The boy looked up from his bed. His face was bloodied and bruised, tears streaming down as he wished for an end to it all. Downstairs his parents were talking over the phone with school who were trying to sort it out. Maybe they never would. Every day when he went to school, the boy was back for more. He was beginning to feel weak, useless against them.


Day after day, every time it got worse. Words turned to pushes, then to punches and kicks. People looked at him with respect, then it became pity. Then they began to laugh. He didn’t get it. Why are they being different?! I thought they liked me! The boy began to doubt them. Doubt everything that had ever happened to him. Everything they’d done, said, all the good times they’d had.

Things only got worse. They said he had to tell them when it happened, so he did. He told them every time and they spoke with his bullies, they only got nastier. As people stopped liking him, he stopped liking them. Stopped wanting to visit them. Stopped wanting to talk with them altogether. As the boy regressed into his own little world, people left him to be alone. Places he would sit with ten, maybe twenty others were now his corners of the field to sit and ponder the reason for his life.

Years went on and he grew stressed, and very unsociable. Incapable of talking to others at time. He stuttered, he fidgeted. Sometimes he would sit alone and cry, and not talk when people tried to help. He didn’t care that they cared, he just wanted to express himself. The boy started to draw and read, trying to find some understanding of the world.

As his knowledge grew, his friends dropped. Eventually, nobody really cared. By this time, a long, hard three years had passed since he had begun this ordeal that people called ‘school.’ Gathering more things, he progressed through the school like nobody had seen before. His creative and mathematical skills grew fast. At the same time, a little bit of sociality rested within him, shrinking by the day. Nobody cared for him, so he made the feeling mutual. Right next to that little bit of hope, sat something endlessly cold, hard and dark. Revenge.

Yet another year passed and he still gave in to the fights, never ran from the chased, shook off the names and heckles. They thought he ignored it all, but deep down, something was growing inside him; and it’s name was Hate.

As the hate began to control him, the boy grew angry. Sometimes in lessons someone would call him a name and he’d throw things, or push the table into their stomach. People saw his weak attempts to lash out as comedy, nothing that they should fear. Until one day when they were chasing him round at lunch time, and the hate took it’s toll.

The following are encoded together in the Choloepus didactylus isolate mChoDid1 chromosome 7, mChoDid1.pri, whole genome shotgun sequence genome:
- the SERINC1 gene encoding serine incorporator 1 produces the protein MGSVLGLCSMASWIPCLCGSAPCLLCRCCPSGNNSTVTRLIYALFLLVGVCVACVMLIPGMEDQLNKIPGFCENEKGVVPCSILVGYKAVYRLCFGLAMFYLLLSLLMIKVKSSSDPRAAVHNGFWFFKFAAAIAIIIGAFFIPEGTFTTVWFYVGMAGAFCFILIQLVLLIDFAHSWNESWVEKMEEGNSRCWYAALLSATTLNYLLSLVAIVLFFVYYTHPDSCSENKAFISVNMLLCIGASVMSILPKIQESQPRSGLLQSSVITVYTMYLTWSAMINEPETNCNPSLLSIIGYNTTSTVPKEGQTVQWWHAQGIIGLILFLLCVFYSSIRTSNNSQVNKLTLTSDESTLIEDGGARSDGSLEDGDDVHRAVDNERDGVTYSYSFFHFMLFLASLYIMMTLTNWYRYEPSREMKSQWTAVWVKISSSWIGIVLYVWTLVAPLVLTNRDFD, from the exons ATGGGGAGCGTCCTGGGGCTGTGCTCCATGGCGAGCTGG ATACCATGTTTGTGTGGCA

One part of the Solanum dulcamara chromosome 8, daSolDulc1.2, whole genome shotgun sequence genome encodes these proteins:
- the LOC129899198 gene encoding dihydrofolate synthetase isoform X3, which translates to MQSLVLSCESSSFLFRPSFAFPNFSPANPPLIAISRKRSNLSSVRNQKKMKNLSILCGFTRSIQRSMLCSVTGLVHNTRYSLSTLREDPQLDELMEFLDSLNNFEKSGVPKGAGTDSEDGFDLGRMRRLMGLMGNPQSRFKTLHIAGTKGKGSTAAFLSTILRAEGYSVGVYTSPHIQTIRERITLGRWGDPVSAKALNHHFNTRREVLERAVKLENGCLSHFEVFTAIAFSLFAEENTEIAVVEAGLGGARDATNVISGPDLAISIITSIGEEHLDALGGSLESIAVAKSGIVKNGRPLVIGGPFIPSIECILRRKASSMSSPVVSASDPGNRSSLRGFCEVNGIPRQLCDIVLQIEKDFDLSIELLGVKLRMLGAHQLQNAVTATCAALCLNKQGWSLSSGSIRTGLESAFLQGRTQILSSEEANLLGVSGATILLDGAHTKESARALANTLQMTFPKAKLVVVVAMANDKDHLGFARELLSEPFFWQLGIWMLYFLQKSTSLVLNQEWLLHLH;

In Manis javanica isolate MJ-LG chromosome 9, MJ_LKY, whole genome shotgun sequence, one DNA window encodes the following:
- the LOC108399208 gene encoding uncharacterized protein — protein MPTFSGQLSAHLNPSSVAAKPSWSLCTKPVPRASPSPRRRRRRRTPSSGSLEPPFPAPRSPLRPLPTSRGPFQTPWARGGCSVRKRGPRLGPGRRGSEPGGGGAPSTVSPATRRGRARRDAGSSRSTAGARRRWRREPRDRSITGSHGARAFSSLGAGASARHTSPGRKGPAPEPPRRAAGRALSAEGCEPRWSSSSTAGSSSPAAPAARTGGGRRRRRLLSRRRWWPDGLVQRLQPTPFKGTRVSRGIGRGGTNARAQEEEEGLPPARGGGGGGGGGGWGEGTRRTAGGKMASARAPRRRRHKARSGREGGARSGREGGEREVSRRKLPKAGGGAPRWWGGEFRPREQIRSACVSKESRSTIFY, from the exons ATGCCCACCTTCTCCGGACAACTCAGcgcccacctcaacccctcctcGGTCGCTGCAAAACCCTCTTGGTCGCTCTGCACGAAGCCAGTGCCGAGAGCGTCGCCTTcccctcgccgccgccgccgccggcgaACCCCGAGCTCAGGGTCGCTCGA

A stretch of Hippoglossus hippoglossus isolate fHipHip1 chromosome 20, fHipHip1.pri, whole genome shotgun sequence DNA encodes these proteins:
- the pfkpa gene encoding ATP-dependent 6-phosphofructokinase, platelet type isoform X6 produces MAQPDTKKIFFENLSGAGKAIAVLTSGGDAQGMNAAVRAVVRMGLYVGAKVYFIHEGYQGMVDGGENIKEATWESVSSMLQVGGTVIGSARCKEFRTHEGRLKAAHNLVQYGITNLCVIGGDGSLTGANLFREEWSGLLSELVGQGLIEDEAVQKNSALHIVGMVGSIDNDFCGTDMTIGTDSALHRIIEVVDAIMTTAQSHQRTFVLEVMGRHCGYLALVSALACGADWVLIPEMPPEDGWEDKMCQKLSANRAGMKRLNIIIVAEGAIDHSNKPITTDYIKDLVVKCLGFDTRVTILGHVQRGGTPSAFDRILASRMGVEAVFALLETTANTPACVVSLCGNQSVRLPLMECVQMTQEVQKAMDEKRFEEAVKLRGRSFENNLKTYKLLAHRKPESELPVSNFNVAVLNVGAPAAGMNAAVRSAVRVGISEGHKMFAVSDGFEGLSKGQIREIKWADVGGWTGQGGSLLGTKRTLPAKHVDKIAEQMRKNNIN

First came the big kid, the ‘leader’ of the gang. As normal, it was him that did the most damage and took the least punishment. The little boy had just about taken enough of this guy and wanted it over. As normal he watched from the corner of his bruised eye as he approached, but even surprised himself with what came out from his throat.


A fist came across and struck the big kid over the cheek. Without holding back, the little kid pounced onto his fat chest and punched again and again, at any soft spot he could find. A fist went right down his throat and drew vomit. Another one split off into fingers and one stabbed his eye. By the time someone had pulled them apart, the bigger kid was a sorry sight. Blood was trickling from his nose and one eye in a steady stream, and vomit was collected in his mouth and oozing down his agape jaw, and down his jumper mixing with the blood. The little kid stood tall, glaring at anyone who dared try again.

The damage was done though. Despite his victory, the bullies took their toll. Stress had pulled his diet up and now he was overweight, not the unusually thin kid that the photos showed in reception. As everyone else in his family had grown into, black glasses now rested on his nose. His red hair, the source of many a name to call him, had grown to near shoulder length. Even his mind was changed. The little socially happy child was gone, and a recessive dullard had replaced him. He had lost the art of conversation, and often spoke to people that didn’t care. He never noticed.

This child was diagnosed with Bipolar Disorder, Asperger’s Syndrome, and Obsessive Compulsive Disorder. He grew on to be in year 10, where he now resides. Two failed relationships on, but some activity now flourishes, and his social life is slowly rebuilt. His name is Daniel, he is 14 years old, and now he faces more challenges. But every time he feels down, he looks back and thinks to himself I’ve been through worse.

~The Victim’s Point of View, by Anonymous
This is my story so far. Please respect that it has left me an emotional wreck just recounting, I had to stop and cry at one point in here from bringing the memories back. I’m grateful you have scrolled this far and put up with me, even just viewing this is much appreciated.”

2 thoughts on “THE VICTIM’S POINT OF VIEW, by Anonymous”

  1. My gods, the things you've been through. This is a great story, and it really drives home the effect bullying can have. I think the readers had to stop and cry at some points too, this is such an emotional piece and i'm honoured to have read it.I wish you luck for 2012, I hope things get better for you. 🙂

  2. Oh my. This is an amazing story. I have never thought of bullying like this. I've never actually seen this type of bullying before. This is the most moving thing I have ever read.

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